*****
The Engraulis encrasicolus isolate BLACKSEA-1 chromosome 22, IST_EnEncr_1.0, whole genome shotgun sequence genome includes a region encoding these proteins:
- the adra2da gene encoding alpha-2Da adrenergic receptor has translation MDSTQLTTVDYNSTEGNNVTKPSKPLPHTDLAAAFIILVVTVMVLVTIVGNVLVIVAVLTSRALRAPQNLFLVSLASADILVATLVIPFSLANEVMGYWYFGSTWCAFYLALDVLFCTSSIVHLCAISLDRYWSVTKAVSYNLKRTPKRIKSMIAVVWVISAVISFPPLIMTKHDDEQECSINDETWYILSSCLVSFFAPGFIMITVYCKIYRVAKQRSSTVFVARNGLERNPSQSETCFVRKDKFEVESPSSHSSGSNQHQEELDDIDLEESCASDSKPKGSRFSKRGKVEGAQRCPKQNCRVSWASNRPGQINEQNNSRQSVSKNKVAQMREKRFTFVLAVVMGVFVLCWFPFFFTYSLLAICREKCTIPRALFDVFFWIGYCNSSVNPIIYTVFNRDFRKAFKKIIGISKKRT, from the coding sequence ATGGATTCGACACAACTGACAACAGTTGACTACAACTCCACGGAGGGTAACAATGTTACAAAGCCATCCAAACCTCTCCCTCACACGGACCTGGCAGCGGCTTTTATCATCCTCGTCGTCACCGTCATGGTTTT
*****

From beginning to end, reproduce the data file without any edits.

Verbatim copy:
The Engraulis encrasicolus isolate BLACKSEA-1 chromosome 22, IST_EnEncr_1.0, whole genome shotgun sequence genome includes a region encoding these proteins:
- the adra2da gene encoding alpha-2Da adrenergic receptor has translation MDSTQLTTVDYNSTEGNNVTKPSKPLPHTDLAAAFIILVVTVMVLVTIVGNVLVIVAVLTSRALRAPQNLFLVSLASADILVATLVIPFSLANEVMGYWYFGSTWCAFYLALDVLFCTSSIVHLCAISLDRYWSVTKAVSYNLKRTPKRIKSMIAVVWVISAVISFPPLIMTKHDDEQECSINDETWYILSSCLVSFFAPGFIMITVYCKIYRVAKQRSSTVFVARNGLERNPSQSETCFVRKDKFEVESPSSHSSGSNQHQEELDDIDLEESCASDSKPKGSRFSKRGKVEGAQRCPKQNCRVSWASNRPGQINEQNNSRQSVSKNKVAQMREKRFTFVLAVVMGVFVLCWFPFFFTYSLLAICREKCTIPRALFDVFFWIGYCNSSVNPIIYTVFNRDFRKAFKKIIGISKKRT, from the coding sequence ATGGATTCGACACAACTGACAACAGTTGACTACAACTCCACGGAGGGTAACAATGTTACAAAGCCATCCAAACCTCTCCCTCACACGGACCTGGCAGCGGCTTTTATCATCCTCGTCGTCACCGTCATGGTTTT